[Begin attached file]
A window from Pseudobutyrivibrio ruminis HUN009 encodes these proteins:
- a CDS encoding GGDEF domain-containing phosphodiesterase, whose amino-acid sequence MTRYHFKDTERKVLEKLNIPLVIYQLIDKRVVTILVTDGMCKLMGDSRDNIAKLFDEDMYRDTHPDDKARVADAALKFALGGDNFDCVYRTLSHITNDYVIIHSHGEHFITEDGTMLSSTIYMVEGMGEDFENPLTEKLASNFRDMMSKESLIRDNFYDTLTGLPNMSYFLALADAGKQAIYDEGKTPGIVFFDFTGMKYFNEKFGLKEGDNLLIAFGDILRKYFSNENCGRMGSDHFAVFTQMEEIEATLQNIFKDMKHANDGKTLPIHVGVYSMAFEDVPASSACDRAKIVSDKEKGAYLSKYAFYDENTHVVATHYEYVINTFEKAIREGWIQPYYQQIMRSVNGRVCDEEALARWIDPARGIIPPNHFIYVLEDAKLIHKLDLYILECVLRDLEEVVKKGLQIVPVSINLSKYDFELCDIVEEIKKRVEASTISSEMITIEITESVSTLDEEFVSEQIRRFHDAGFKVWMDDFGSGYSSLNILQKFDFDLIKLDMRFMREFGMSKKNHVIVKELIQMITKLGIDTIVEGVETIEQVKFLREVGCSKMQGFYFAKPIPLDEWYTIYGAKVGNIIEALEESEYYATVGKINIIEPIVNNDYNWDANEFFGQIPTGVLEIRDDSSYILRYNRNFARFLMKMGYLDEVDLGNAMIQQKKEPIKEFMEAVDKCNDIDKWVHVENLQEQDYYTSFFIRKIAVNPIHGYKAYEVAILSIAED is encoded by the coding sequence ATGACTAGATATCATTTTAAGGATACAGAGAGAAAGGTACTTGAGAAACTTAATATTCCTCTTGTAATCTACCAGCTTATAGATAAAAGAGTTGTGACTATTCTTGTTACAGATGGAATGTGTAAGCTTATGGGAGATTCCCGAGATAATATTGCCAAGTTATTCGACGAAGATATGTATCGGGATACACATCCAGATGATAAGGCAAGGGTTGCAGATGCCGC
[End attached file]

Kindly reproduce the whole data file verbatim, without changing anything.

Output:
A window from Pseudobutyrivibrio ruminis HUN009 encodes these proteins:
- a CDS encoding GGDEF domain-containing phosphodiesterase, whose amino-acid sequence MTRYHFKDTERKVLEKLNIPLVIYQLIDKRVVTILVTDGMCKLMGDSRDNIAKLFDEDMYRDTHPDDKARVADAALKFALGGDNFDCVYRTLSHITNDYVIIHSHGEHFITEDGTMLSSTIYMVEGMGEDFENPLTEKLASNFRDMMSKESLIRDNFYDTLTGLPNMSYFLALADAGKQAIYDEGKTPGIVFFDFTGMKYFNEKFGLKEGDNLLIAFGDILRKYFSNENCGRMGSDHFAVFTQMEEIEATLQNIFKDMKHANDGKTLPIHVGVYSMAFEDVPASSACDRAKIVSDKEKGAYLSKYAFYDENTHVVATHYEYVINTFEKAIREGWIQPYYQQIMRSVNGRVCDEEALARWIDPARGIIPPNHFIYVLEDAKLIHKLDLYILECVLRDLEEVVKKGLQIVPVSINLSKYDFELCDIVEEIKKRVEASTISSEMITIEITESVSTLDEEFVSEQIRRFHDAGFKVWMDDFGSGYSSLNILQKFDFDLIKLDMRFMREFGMSKKNHVIVKELIQMITKLGIDTIVEGVETIEQVKFLREVGCSKMQGFYFAKPIPLDEWYTIYGAKVGNIIEALEESEYYATVGKINIIEPIVNNDYNWDANEFFGQIPTGVLEIRDDSSYILRYNRNFARFLMKMGYLDEVDLGNAMIQQKKEPIKEFMEAVDKCNDIDKWVHVENLQEQDYYTSFFIRKIAVNPIHGYKAYEVAILSIAED is encoded by the coding sequence ATGACTAGATATCATTTTAAGGATACAGAGAGAAAGGTACTTGAGAAACTTAATATTCCTCTTGTAATCTACCAGCTTATAGATAAAAGAGTTGTGACTATTCTTGTTACAGATGGAATGTGTAAGCTTATGGGAGATTCCCGAGATAATATTGCCAAGTTATTCGACGAAGATATGTATCGGGATACACATCCAGATGATAAGGCAAGGGTTGCAGATGCCGC